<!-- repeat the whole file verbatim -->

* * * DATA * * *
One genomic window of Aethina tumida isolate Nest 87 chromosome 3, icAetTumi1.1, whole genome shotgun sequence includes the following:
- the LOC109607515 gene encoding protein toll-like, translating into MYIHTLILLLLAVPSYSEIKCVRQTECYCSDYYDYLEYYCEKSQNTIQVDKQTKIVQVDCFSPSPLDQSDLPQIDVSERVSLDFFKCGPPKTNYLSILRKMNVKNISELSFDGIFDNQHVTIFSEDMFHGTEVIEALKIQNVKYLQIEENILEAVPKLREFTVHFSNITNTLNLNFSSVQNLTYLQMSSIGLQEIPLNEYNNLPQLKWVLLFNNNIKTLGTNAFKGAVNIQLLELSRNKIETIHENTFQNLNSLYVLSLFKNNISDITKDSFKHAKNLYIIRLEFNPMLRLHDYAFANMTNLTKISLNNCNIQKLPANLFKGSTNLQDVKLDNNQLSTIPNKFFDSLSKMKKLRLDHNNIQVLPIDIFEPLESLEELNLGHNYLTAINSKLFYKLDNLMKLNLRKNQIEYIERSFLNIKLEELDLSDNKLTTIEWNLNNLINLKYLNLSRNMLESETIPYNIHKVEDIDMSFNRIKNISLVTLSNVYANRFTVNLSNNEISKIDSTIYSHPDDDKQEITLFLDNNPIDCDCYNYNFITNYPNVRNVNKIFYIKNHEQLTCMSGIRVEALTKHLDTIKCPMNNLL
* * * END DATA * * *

One genomic window of Aethina tumida isolate Nest 87 chromosome 3, icAetTumi1.1, whole genome shotgun sequence includes the following:
- the LOC109607515 gene encoding protein toll-like, translating into MYIHTLILLLLAVPSYSEIKCVRQTECYCSDYYDYLEYYCEKSQNTIQVDKQTKIVQVDCFSPSPLDQSDLPQIDVSERVSLDFFKCGPPKTNYLSILRKMNVKNISELSFDGIFDNQHVTIFSEDMFHGTEVIEALKIQNVKYLQIEENILEAVPKLREFTVHFSNITNTLNLNFSSVQNLTYLQMSSIGLQEIPLNEYNNLPQLKWVLLFNNNIKTLGTNAFKGAVNIQLLELSRNKIETIHENTFQNLNSLYVLSLFKNNISDITKDSFKHAKNLYIIRLEFNPMLRLHDYAFANMTNLTKISLNNCNIQKLPANLFKGSTNLQDVKLDNNQLSTIPNKFFDSLSKMKKLRLDHNNIQVLPIDIFEPLESLEELNLGHNYLTAINSKLFYKLDNLMKLNLRKNQIEYIERSFLNIKLEELDLSDNKLTTIEWNLNNLINLKYLNLSRNMLESETIPYNIHKVEDIDMSFNRIKNISLVTLSNVYANRFTVNLSNNEISKIDSTIYSHPDDDKQEITLFLDNNPIDCDCYNYNFITNYPNVRNVNKIFYIKNHEQLTCMSGIRVEALTKHLDTIKCPMNNLL